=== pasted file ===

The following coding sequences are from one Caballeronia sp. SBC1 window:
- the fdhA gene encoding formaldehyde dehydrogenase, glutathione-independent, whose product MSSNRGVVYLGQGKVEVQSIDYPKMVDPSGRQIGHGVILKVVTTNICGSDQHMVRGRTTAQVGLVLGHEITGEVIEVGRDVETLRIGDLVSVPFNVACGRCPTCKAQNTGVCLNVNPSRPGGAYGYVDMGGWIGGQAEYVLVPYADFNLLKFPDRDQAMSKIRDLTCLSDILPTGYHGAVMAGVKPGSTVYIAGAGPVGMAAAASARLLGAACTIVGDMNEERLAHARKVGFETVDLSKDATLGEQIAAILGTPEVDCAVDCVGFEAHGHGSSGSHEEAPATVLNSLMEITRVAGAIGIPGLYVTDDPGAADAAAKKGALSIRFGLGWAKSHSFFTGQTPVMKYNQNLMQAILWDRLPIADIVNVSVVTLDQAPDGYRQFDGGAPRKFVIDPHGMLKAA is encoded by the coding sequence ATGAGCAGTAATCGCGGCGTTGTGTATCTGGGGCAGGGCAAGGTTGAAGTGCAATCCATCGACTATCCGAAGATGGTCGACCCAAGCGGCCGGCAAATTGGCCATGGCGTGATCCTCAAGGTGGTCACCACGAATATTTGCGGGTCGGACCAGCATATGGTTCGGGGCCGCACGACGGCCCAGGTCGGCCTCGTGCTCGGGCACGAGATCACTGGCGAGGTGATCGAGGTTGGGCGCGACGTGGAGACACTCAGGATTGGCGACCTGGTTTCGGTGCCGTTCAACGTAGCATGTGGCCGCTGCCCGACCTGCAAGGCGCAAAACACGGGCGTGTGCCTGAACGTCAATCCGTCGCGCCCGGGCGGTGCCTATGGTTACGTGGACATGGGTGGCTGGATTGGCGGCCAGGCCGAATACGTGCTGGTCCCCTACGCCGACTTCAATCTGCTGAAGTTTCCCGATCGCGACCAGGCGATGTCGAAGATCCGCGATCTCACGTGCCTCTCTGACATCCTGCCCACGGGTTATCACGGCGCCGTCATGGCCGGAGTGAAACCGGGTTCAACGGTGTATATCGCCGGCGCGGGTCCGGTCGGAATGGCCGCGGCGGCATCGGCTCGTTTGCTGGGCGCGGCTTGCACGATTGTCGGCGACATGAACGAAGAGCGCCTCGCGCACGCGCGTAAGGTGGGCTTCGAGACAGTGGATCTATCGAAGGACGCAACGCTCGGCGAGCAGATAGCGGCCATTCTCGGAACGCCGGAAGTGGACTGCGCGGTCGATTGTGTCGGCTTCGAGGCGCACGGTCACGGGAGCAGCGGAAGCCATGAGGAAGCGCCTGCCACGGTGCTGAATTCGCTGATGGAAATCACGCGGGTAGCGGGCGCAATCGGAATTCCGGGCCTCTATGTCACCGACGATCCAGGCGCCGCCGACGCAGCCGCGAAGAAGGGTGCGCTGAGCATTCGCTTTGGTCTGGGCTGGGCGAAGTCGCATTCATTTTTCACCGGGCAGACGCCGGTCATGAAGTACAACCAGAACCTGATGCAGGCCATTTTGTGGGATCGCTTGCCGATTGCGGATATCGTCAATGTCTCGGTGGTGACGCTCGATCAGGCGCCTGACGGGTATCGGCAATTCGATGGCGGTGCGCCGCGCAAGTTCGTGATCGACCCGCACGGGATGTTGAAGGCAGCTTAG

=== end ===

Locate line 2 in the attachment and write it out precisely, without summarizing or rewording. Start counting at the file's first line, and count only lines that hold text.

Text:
- the fdhA gene encoding formaldehyde dehydrogenase, glutathione-independent, whose product MSSNRGVVYLGQGKVEVQSIDYPKMVDPSGRQIGHGVILKVVTTNICGSDQHMVRGRTTAQVGLVLGHEITGEVIEVGRDVETLRIGDLVSVPFNVACGRCPTCKAQNTGVCLNVNPSRPGGAYGYVDMGGWIGGQAEYVLVPYADFNLLKFPDRDQAMSKIRDLTCLSDILPTGYHGAVMAGVKPGSTVYIAGAGPVGMAAAASARLLGAACTIVGDMNEERLAHARKVGFETVDLSKDATLGEQIAAILGTPEVDCAVDCVGFEAHGHGSSGSHEEAPATVLNSLMEITRVAGAIGIPGLYVTDDPGAADAAAKKGALSIRFGLGWAKSHSFFTGQTPVMKYNQNLMQAILWDRLPIADIVNVSVVTLDQAPDGYRQFDGGAPRKFVIDPHGMLKAA is encoded by the coding sequence ATGAGCAGTAATCGCGGCGTTGTGTATCTGGGGCAGGGCAAGGTTGAAGTGCAATCCATCGACTATCCGAAGATGGTCGACCCAAGCGGCCGGCAAATTGGCCATGGCGTGATCCTCAAGGTGGTCACCACGAATATTTGCGGGTCGGACCAGCATATGGTTCGGGGCCGCACGACGGCCCAGGTCGGCCTCGTGCTCGGGCACGAGATCACTGGCGAGGTGATCGAGGTTGGGCGCGACGTGGAGACACTCAGGATTGGCGACCTGGTTTCGGTGCCGTTCAACGTAGCATGTGGCCGCTGCCCGACCTGCAAGGCGCAAAACACGGGCGTGTGCCTGAACGTCAATCCGTCGCGCCCGGGCGGTGCCTATGGTTACGTGGACATGGGTGGCTGGATTGGCGGCCAGGCCGAATACGTGCTGGTCCCCTACGCCGACTTCAATCTGCTGAAGTTTCCCGATCGCGACCAGGCGATGTCGAAGATCCGCGATCTCACGTGCCTCTCTGACATCCTGCCCACGGGTTATCACGGCGCCGTCATGGCCGGAGTGAAACCGGGTTCAACGGTGTATATCGCCGGCGCGGGTCCGGTCGGAATGGCCGCGGCGGCATCGGCTCGTTTGCTGGGCGCGGCTTGCACGATTGTCGGCGACATGAACGAAGAGCGCCTCGCGCACGCGCGTAAGGTGGGCTTCGAGACAGTGGATCTATCGAAGGACGCAACGCTCGGCGAGCAGATAGCGGCCATTCTCGGAACGCCGGAAGTGGACTGCGCGGTCGATTGTGTCGGCTTCGAGGCGCACGGTCACGGGAGCAGCGGAAGCCATGAGGAAGCGCCTGCCACGGTGCTGAATTCGCTGATGGAAATCACGCGGGTAGCGGGCGCAATCGGAATTCCGGGCCTCTATGTCACCGACGATCCAGGCGCCGCCGACGCAGCCGCGAAGAAGGGTGCGCTGAGCATTCGCTTTGGTCTGGGCTGGGCGAAGTCGCATTCATTTTTCACCGGGCAGACGCCGGTCATGAAGTACAACCAGAACCTGATGCAGGCCATTTTGTGGGATCGCTTGCCGATTGCGGATATCGTCAATGTCTCGGTGGTGACGCTCGATCAGGCGCCTGACGGGTATCGGCAATTCGATGGCGGTGCGCCGCGCAAGTTCGTGATCGACCCGCACGGGATGTTGAAGGCAGCTTAG